Skip to content

Salt Lake City Running and Walking Routes

The sun is starting to shine and the trees are starting to bloom! Quarantine may seem like the perfect time to start a running routine. Unfortunately, crowded parks and trails make it difficult to practice physical distancing to maintain 6 feet around yourself. I’ve teamed up with a few other managers from Campus Recreation Services to find a few less-populated neighborhood and trail routes that you can use to begin your walking, hiking, or running exercise regimen. Also, I've included a fun playlist to get you pumped up!

walking route slc

Here’s a 1.31 mile loop on the west side that you can either run or walk, and even make multiple loops! This is a great starting point if you are new to running. Try jogging for five minutes at a time, alternating with walking for five minutes, until you complete the loop.

Hiking up the Millcreek Canyon Road is a great way to get nature in without having to worry about the crowded trails. Most of the road is still closed due to snow, so I parked where the road is closed off and hiked up about 1.5 miles on the road. There were very few people, and it was still fairly steep with snow so even though we weren’t on a dedicated trail, I still got a great workout in! The end of this route also ends right around the Pipeline Trail, so if you want to continue your hike or bring your mountain bike up, this is a great way to get to the Pipeline Trail.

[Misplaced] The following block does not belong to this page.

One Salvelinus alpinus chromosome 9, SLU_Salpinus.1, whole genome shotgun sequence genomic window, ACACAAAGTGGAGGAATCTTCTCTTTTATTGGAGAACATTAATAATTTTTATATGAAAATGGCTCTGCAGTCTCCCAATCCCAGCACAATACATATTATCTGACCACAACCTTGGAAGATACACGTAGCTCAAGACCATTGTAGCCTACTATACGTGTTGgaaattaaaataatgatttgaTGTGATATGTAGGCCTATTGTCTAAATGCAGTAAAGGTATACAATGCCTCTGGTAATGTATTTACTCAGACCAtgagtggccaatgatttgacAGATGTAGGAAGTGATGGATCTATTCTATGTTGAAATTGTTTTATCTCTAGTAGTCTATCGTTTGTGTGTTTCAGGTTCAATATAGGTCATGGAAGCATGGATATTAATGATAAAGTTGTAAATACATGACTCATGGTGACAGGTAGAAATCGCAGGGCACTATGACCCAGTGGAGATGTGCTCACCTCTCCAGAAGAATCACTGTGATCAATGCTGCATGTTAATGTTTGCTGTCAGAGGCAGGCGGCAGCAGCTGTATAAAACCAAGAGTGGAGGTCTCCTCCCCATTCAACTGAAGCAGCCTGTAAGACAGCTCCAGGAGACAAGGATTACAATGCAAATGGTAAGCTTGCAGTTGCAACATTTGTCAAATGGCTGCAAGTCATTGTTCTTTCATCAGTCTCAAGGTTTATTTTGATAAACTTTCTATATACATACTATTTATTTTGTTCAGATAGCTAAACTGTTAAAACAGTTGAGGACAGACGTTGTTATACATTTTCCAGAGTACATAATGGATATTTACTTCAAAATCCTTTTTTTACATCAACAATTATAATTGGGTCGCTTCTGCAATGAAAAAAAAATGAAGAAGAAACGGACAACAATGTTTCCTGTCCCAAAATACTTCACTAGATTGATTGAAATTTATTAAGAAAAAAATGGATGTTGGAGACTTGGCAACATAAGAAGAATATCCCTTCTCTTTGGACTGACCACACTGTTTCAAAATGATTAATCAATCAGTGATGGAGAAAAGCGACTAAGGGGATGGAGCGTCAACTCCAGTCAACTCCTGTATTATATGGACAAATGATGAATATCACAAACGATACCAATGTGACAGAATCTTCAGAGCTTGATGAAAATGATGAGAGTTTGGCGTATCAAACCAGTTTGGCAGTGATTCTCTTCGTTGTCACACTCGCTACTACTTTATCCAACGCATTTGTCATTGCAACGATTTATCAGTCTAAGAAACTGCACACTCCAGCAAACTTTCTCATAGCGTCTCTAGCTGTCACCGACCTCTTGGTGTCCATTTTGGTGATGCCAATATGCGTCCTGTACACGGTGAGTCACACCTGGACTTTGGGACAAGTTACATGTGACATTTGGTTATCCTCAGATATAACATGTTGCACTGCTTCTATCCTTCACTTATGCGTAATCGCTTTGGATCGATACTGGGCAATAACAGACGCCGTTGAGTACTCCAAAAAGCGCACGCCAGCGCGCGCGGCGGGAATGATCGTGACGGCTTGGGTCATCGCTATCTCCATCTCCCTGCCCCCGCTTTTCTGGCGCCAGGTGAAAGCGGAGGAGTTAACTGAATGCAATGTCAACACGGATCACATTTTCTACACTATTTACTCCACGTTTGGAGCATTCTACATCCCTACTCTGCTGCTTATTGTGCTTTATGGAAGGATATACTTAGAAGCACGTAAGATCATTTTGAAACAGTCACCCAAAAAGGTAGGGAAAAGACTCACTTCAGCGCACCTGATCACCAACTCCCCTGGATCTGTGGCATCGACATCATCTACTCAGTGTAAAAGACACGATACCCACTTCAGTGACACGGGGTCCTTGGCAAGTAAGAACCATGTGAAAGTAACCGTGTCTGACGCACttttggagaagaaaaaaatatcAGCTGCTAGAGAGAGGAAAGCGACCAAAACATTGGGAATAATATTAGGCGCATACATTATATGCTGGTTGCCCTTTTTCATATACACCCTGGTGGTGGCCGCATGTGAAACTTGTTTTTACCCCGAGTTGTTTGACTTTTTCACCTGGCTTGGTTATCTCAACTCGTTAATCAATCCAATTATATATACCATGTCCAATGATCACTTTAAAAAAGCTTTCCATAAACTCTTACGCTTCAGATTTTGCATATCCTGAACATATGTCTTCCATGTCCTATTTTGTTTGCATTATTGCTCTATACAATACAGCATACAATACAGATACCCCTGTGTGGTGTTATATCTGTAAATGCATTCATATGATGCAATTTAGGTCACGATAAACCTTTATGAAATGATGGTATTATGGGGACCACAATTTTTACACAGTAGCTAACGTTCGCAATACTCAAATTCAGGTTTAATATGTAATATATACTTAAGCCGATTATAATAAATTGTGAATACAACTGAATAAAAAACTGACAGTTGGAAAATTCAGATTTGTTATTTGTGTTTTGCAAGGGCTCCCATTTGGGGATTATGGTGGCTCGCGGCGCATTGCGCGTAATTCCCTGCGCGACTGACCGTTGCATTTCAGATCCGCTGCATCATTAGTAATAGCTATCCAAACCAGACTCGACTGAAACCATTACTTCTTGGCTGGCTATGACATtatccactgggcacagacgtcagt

millcreek hiking

u running route

Here’s a short loop near the U that is great if you live in the student apartments off Sunnyside Avenue. I started the loop at Sunnyside Park, then jogged up to Foothill Drive and back around Guardsman Way to Sunnyside Ave. If you want to add a few extra miles, you can continue down past Mount Olivet Cemetery to 1300 East and back up Sunnyside Ave.

nearby park running

The two popular parks in Salt Lake City, Liberty Park and Sugar House Park, have been fairly crowded recently, but I still love to get out and enjoy the nature there. I have found that the neighborhood loop around Sugar House Park that closely follows 1300 E to 1700 E is less populated, but you can still enjoy much of the park views for a majority of the route. One loop is just under 2 miles, and in the route shown above, I did three total loops. Start with one full loop and see how you feel! This is also a better route than the inside route of Sugarhouse Park as there is less incline for a more moderate workout.

Now that you’ve picked out a new neighborhood route to run or walk, check out this awesome playlist that we put together that will definitely pump you up for your next workout!

See Playlist

Share this article:

 

Last Updated: 8/10/21